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Sony patents DualShock controller compatible with smartphones
Sony patents a smartphone-compatible DualShock controller, read out to know more:

Sony patents DualShock controller compatible with smartphones

Sony patents DualShock controller compatible with smartphones
Image Credits: Notebookcheck

Sony is said to have patented its own version of a controller that clamps onto a smartphone and serves as a grip for the device. As one might expect, this version of the device contains PlayStation-style buttons, joysticks, and triggers. Overall, the reported new IP appears to be a smartphone-only DualShock.

Sony’s own-brand controllers for its PlayStation systems are among the most well-known and widely utilized in the industry. Now, there’s a rumor that the Japanese gaming behemoth is planning to introduce a new and odd variation shortly.

According to a new patent supposedly discovered by VideoGamesChronicle, this explains what may be Sony’s solution to gadgets like Razer’s Kishi. It may function as a standard controller, except that it plainly has the ability to stretch outwards till it can fit around a smartphone lengthwise.

As a result, the overall look is of a stretched-out DualShock 4 with a (probably Xperia 1 III-sized) touchscreen in the middle. As a result, its layout closely resembles that of this controller, complete with the recognizable diamond of shape-buttons.

It’s unclear why Sony would want to enter this market today, especially when many wireless controllers (including DualSense-series products) can function with cellphones. It might hint that the OEM plans to expand into the cloud or mobile gaming in the future, or that it just wants to give gamers the choice of a more Nintendo Switch-style UI in the future.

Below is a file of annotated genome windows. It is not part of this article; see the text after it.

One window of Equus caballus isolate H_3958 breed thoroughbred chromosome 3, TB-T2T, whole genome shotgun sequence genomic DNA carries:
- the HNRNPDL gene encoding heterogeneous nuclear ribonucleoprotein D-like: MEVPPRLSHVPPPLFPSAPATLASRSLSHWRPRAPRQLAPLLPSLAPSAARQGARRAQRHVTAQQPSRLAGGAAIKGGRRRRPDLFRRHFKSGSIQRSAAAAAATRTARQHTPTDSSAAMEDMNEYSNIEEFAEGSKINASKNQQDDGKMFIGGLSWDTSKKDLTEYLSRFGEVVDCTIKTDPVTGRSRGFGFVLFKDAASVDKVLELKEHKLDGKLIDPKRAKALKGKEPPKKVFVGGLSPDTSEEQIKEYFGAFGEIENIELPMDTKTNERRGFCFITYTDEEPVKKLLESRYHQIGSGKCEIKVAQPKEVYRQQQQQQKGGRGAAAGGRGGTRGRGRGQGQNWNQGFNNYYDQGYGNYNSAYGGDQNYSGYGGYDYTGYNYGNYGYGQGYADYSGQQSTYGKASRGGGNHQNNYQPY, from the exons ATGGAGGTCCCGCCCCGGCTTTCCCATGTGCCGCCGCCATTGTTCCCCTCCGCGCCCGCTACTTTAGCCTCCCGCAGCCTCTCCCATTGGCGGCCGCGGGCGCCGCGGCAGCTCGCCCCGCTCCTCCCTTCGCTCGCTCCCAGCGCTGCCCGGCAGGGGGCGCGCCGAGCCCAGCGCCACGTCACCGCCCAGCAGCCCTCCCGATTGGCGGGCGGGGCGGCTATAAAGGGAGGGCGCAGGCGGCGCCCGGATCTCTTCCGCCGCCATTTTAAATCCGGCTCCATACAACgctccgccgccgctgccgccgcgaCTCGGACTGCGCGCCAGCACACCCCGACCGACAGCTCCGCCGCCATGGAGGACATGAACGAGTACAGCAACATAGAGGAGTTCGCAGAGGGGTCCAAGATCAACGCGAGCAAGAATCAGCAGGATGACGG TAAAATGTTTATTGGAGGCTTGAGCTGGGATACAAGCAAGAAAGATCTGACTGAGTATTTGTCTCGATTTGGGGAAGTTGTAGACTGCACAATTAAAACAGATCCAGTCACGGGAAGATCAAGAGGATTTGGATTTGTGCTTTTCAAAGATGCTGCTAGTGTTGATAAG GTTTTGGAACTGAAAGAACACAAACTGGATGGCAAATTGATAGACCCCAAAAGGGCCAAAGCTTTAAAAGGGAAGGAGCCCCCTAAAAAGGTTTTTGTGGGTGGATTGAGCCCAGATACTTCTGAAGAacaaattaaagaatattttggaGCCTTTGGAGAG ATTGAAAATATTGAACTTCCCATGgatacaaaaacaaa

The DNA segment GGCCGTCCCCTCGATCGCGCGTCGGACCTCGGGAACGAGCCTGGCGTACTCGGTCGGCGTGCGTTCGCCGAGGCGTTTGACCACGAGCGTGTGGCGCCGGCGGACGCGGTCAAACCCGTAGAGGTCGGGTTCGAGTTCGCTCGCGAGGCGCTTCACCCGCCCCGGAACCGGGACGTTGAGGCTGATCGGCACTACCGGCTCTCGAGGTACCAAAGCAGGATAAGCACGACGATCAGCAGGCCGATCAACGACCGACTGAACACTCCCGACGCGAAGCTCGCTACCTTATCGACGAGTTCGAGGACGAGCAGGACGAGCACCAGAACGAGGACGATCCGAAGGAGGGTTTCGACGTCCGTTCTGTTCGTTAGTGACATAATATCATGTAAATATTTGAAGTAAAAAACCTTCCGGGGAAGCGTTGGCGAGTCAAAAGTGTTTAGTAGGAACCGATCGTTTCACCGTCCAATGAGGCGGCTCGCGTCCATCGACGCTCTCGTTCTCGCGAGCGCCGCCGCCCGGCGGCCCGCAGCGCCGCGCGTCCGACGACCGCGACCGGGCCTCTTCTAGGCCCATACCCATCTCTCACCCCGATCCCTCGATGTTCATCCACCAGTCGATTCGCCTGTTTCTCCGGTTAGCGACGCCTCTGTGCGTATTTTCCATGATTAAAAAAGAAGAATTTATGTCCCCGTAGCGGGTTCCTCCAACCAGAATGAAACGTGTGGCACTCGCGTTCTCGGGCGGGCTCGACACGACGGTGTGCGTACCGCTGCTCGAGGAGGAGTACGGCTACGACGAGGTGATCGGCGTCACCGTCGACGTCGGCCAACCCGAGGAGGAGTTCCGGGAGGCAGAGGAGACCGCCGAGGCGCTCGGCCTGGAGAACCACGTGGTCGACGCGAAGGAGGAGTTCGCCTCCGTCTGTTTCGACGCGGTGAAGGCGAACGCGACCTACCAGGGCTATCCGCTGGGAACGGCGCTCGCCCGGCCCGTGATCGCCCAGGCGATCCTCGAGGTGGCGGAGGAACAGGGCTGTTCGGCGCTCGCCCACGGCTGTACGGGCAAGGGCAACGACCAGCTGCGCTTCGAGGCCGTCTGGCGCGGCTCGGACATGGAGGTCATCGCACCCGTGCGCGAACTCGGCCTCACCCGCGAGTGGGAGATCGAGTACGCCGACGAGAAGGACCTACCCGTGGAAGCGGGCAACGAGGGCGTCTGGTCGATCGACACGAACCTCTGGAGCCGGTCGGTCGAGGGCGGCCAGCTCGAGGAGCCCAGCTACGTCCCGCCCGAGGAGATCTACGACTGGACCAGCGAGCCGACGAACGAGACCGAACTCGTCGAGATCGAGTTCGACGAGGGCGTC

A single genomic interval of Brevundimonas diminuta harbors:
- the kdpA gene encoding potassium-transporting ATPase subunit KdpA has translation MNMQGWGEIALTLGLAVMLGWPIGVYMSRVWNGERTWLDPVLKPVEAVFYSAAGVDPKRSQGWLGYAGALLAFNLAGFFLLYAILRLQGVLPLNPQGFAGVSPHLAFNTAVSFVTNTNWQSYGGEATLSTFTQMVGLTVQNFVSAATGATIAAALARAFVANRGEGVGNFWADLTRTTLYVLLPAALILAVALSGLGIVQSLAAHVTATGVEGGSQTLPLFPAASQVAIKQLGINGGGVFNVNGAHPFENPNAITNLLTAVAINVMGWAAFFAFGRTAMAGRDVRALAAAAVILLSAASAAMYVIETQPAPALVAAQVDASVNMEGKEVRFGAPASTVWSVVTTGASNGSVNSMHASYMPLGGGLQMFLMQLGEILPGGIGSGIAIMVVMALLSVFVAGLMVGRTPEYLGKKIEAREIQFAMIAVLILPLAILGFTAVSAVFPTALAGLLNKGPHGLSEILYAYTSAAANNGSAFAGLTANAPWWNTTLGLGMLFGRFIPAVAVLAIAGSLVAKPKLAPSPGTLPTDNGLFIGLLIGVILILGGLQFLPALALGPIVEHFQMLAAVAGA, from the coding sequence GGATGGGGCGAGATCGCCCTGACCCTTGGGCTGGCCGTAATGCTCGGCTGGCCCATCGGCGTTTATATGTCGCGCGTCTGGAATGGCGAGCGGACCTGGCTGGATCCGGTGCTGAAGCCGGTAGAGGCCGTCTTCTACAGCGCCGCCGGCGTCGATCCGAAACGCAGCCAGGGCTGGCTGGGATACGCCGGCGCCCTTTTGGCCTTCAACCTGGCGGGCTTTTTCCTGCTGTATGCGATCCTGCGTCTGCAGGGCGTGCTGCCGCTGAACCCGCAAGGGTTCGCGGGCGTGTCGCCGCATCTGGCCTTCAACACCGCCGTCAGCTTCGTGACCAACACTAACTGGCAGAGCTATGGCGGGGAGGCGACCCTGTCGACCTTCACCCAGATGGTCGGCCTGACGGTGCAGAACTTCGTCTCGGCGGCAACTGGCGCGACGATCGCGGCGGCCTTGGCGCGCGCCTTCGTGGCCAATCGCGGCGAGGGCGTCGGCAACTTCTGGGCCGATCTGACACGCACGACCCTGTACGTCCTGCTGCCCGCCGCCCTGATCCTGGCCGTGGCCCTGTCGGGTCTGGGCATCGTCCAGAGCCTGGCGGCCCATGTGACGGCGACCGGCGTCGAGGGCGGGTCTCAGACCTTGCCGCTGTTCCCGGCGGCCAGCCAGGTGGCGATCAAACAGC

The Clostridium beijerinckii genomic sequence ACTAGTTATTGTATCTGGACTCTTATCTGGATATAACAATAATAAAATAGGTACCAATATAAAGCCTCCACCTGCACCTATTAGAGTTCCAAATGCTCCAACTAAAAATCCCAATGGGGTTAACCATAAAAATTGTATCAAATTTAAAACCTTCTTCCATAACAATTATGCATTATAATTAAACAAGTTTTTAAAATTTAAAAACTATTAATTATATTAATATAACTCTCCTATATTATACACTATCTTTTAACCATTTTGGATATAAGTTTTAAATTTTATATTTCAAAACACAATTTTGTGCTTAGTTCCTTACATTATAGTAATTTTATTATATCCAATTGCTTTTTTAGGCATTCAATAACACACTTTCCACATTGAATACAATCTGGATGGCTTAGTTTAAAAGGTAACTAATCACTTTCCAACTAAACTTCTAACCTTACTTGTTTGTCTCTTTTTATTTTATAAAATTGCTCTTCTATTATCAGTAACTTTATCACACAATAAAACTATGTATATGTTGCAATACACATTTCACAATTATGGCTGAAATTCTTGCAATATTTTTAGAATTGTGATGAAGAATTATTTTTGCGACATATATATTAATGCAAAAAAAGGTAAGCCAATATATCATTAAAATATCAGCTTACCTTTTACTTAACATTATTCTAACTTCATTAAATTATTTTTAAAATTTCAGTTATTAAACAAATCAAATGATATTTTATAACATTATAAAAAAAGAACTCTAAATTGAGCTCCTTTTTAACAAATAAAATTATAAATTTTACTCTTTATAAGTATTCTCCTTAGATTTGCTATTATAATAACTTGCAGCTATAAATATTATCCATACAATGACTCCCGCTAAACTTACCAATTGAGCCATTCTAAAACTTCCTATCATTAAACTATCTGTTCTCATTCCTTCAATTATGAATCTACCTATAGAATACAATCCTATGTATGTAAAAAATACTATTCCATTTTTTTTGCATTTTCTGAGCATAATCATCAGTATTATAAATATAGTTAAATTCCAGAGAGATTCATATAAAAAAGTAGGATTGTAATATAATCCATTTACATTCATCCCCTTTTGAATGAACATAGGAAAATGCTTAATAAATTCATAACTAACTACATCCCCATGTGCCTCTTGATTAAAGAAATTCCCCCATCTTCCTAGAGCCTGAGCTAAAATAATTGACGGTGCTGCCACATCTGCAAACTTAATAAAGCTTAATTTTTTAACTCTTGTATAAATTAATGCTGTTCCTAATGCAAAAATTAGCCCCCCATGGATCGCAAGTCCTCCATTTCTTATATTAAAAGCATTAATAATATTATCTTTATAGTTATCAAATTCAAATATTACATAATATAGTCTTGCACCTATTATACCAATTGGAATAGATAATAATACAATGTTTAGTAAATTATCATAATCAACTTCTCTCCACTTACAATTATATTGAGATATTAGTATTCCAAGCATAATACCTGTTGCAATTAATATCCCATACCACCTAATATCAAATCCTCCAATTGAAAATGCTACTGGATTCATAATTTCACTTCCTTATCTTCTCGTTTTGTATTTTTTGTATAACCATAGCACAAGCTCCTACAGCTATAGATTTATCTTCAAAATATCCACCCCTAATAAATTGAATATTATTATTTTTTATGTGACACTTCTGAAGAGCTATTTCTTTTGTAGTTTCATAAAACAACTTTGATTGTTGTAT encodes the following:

The controllers seem to be earlier DualShock 4 variants rather than the newer DualSense kind. They have a “left-side grip segment and a right-side grip part gripped by the user’s left and right hands.” It has the standard thumbsticks, the D-Pad, action buttons, and triggers at the top (shoulder buttons).

According to the drawings, the device looks to be heavily influenced by Nintendo’s Joy-Con controllers, and it even allows you to connect to a bigger screen. Unfortunately, so because mobile controllers utilize Bluetooth signals to connect, this feature may be limited to PlayStation console users. It’s unclear whether this will allow cloud games or remote playoff the smartphone.

Regardless of the fact that they will be centered on the defunct DualShock 4 design, these new mobile sticks may also provide tilt controls. According to one section of the invention, “a shaft part that may be tilted by the user, and detect the tilting direction and tilting amount of the shaft portion.”

Sony confirmed the introduction of Nicola Sebastiani, a former Apple Arcade executive, to manage the PlayStation mobile game development in October. CEO Jim Ryan has announced fresh ambitions to bring legendary first-party titles to mobile devices in the future.

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